Nutrition advice has performed some pretty spectacular flip-flops over the past few decades. First nuts were thought to cause heart disease, then eggs were banished from the breakfast table only to be welcomed back later. Margarine was first deemed healthier than butter—until researchers determined that the trans fats were much harder on the arteries.
Saturated Fat De-Villainized
Scientists universally accept that trans fats—found in many fast foods, bakery products, and margarines—increase the risk of cardiovascular disease through inflammatory processes. But “saturated fat” is another story. The mantra that saturated fat must be removed to reduce the risk of cardiovascular disease has dominated dietary advice and guidelines for almost four decades. Yet scientific evidence shows that this advice has, paradoxically, increased our cardiovascular risks. Furthermore, the obsession with levels of total cholesterol, which has led to the overmedication of millions of people with statins, has diverted our attention from the more egregious risk factor of atherogenic dyslipidemia.
Saturated fats, like butter, provide essential nutrients
Recent studies have not supported any significant association between saturated fat intake and cardiovascular risk. Instead, it has been found to be protective. The source of the saturated fat may be important. Organic butter is a great provider of vitamins A and D and there is a link between vitamin D deficiency and a significantly increased risk of cardiovascular mortality.
Butter is a key source of the most easily utilized form of Vitamin A, required for support of skin and organs, including endocrine glands, the immune system and the brain. And butter is loaded with antioxidants! It contains vitamin E, good cholesterol (the type that is not oxidized) and is important for brain function. It is a natural source of conjugated linoleic acids (CLA), which show promise in research for holding weight to a normal range and preventing diabetes.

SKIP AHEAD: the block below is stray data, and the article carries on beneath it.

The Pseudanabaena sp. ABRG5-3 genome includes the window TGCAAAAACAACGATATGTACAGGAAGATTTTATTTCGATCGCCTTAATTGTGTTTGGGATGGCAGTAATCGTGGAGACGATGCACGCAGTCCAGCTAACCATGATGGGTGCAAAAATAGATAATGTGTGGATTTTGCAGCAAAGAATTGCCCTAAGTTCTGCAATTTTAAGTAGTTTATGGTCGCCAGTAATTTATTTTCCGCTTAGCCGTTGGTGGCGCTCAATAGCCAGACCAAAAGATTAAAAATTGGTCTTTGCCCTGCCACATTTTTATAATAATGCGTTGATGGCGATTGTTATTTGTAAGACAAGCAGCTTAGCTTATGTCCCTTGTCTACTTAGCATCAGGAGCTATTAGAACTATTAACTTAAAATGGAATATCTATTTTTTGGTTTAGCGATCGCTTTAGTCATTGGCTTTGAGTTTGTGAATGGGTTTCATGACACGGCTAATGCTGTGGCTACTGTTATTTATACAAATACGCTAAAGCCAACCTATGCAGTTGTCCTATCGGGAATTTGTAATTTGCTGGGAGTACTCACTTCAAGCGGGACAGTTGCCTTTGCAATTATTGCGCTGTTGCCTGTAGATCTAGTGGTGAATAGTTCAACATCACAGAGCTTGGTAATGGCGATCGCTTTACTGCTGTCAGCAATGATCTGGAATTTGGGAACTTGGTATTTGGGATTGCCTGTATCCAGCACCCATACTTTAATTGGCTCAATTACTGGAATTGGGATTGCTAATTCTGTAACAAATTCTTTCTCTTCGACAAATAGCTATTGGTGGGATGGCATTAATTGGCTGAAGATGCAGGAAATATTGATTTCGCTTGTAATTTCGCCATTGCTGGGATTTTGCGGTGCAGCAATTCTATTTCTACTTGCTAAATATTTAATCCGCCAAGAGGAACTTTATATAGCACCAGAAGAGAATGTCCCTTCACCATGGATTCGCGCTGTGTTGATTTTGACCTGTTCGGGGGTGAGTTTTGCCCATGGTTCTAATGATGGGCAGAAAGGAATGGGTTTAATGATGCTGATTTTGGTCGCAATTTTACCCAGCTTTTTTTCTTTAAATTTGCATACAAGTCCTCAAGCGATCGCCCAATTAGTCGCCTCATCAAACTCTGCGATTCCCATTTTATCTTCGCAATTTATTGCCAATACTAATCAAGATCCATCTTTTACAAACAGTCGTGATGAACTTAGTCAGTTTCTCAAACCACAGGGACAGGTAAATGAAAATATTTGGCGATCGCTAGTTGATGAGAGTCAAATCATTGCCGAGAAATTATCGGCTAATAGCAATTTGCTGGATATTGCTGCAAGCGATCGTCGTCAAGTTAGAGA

Processed meats, not organic, pasture-raised dairy and beef, are dangerous…
Carbohydrates, especially processed ones may be a bigger risk factor for inflammation & heart disease.
Saturated fat may raise LDL cholesterol. But compared to carbohydrates, it also raises HDL cholesterol and lowers triglycerides. If we looked just at LDL, we would predict that saturated fat raises heart disease risk. If we looked at the effect of saturated fat on HDL and triglycerides, we would suppose that saturated fat lowers that risk. If we looked at the combination, we would predict that saturated fat is relatively neutral for heart disease risk compared to carbohydrates.
Dr. Malhotra’s editorial suggests the following:
- Low-saturated-fat diets cut levels of lower-risk large, buoyant LDL particles rather than the small, dense LDL particles thought to worsen cardiovascular disease.
- Dietary saturated fat may actually protect against cardiovascular risk.
- Low-fat diets promote an atherogenic pattern of blood lipids and worsen insulin resistance.
- Low total-cholesterol levels are “associated with cardiovascular death, indicating that high total cholesterol is not a risk factor in a healthy population.”
- Even in secondary prevention, no cholesterol-lowering drug besides statins has shown survival benefit, supporting the hypothesis that the benefits of statins are independent of their effects on cholesterol.
- The “Mediterranean diet” confers three times the survival benefit in secondary prevention, compared with statins; it led to a 30% improvement compared with a “low-fat” diet in the PREDIMED study.